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|An artist impression of molecular selforganisation.|
The TU/e is going to invest fifteen million euros in a new institute to be set up: the Institute for Complex Molecular Systems (ICMS). This was decided on Thursday 20 March by the university administration. The ICMS will begin next month.
The institute will be set up by a group of highly renowned researchers from the TU/e, coming from various disciplines: professor Rutger van Santen, professor Bert Meijer (both were awarded the Spinoza Prize, the highest scientific distinction in the Netherlands), professor Mark Peletier and professor Jaap Schouten. They will conduct research into the exact action of molecular self-organization.
Ir. Sagitta Peters, the intended business manager of the ICMS, expects that in two years' time there will be some five group leaders and a total of about twenty trainee research assistants and postdocs working for the institute. The annual budget will amount to two to two and a half million - exclusive of the investments in equipment, which come to some five million Euros for the first three years.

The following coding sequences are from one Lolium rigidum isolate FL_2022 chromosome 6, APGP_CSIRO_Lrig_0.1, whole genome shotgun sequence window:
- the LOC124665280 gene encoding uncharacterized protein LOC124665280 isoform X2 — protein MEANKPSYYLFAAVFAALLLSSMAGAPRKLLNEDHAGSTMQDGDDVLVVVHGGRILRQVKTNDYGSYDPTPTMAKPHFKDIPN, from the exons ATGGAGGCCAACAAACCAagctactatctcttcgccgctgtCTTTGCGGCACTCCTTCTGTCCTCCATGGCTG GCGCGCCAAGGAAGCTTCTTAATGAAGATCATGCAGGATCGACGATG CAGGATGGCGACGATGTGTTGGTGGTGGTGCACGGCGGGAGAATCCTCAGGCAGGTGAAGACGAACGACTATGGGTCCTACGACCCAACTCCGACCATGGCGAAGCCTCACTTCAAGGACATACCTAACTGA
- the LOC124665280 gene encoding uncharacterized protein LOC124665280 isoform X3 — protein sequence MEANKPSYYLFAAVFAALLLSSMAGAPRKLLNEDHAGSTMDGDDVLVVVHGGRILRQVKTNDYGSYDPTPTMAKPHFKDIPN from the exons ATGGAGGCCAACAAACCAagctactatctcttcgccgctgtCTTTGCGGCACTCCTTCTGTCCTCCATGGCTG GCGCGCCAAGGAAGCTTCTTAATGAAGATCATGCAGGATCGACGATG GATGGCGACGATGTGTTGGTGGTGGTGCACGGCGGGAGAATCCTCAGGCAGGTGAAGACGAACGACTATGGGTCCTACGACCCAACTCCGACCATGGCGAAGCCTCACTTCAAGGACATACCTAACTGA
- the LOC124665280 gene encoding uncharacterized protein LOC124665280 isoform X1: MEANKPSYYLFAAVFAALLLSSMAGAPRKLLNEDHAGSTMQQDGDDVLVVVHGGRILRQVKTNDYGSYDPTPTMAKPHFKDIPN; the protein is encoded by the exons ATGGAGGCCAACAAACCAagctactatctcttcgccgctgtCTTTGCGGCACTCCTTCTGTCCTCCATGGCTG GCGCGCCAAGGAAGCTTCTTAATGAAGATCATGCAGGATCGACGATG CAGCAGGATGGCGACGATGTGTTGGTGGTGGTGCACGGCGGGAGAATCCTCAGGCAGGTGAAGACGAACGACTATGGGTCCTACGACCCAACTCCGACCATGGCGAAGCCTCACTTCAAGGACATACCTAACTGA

The contribution by the Eindhoven university administration is roughly one third of the total costs in view over a ten-year period. The rest of the money will have to come from the Netherlands Organisation for Scientific Research or the Technology Foundation (NWO and STW) or from companies or European funds.
Self-organization at a molecular level is the distinguishing characteristic of life. The researchers hope to fathom its principles and mechanisms. They want to try and steer the self-organization, so that molecular factories will develop - the next generation of catalysts, photosynthetic systems and nanocontainers for biomedical applications. For this purpose the ICMS brings together scientists from mathematics, chemistry, biology and physics, who will be utilizing the vast possibilities of microtechnology and nanosciences.
The institute will have a video workshop. This will be the place where cells and other complex molecular systems must be visualized in a three-dimensional, moving form so as to gain a better insight into this matter. Another long-term wish is a ‘molecular systems assembly line', which will be designed to make and analyze complex molecular systems.
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